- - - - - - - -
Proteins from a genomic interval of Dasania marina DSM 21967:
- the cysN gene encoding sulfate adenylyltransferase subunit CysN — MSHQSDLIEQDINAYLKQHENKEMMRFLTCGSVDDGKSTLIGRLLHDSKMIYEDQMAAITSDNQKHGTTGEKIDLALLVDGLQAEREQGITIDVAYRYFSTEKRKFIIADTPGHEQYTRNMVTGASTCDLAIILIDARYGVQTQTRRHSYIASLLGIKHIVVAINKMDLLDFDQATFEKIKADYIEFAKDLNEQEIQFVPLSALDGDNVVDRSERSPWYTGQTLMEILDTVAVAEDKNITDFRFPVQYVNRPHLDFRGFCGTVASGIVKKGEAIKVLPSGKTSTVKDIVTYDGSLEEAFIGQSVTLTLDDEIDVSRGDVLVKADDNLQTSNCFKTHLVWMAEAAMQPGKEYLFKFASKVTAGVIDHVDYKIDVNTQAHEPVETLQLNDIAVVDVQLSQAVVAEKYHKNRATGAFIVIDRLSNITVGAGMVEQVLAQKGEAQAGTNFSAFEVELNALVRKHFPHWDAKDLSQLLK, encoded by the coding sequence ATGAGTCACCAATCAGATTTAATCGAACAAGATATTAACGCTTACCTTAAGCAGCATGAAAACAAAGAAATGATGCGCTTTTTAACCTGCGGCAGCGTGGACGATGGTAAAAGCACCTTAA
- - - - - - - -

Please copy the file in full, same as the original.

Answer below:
Proteins from a genomic interval of Dasania marina DSM 21967:
- the cysN gene encoding sulfate adenylyltransferase subunit CysN — MSHQSDLIEQDINAYLKQHENKEMMRFLTCGSVDDGKSTLIGRLLHDSKMIYEDQMAAITSDNQKHGTTGEKIDLALLVDGLQAEREQGITIDVAYRYFSTEKRKFIIADTPGHEQYTRNMVTGASTCDLAIILIDARYGVQTQTRRHSYIASLLGIKHIVVAINKMDLLDFDQATFEKIKADYIEFAKDLNEQEIQFVPLSALDGDNVVDRSERSPWYTGQTLMEILDTVAVAEDKNITDFRFPVQYVNRPHLDFRGFCGTVASGIVKKGEAIKVLPSGKTSTVKDIVTYDGSLEEAFIGQSVTLTLDDEIDVSRGDVLVKADDNLQTSNCFKTHLVWMAEAAMQPGKEYLFKFASKVTAGVIDHVDYKIDVNTQAHEPVETLQLNDIAVVDVQLSQAVVAEKYHKNRATGAFIVIDRLSNITVGAGMVEQVLAQKGEAQAGTNFSAFEVELNALVRKHFPHWDAKDLSQLLK, encoded by the coding sequence ATGAGTCACCAATCAGATTTAATCGAACAAGATATTAACGCTTACCTTAAGCAGCATGAAAACAAAGAAATGATGCGCTTTTTAACCTGCGGCAGCGTGGACGATGGTAAAAGCACCTTAA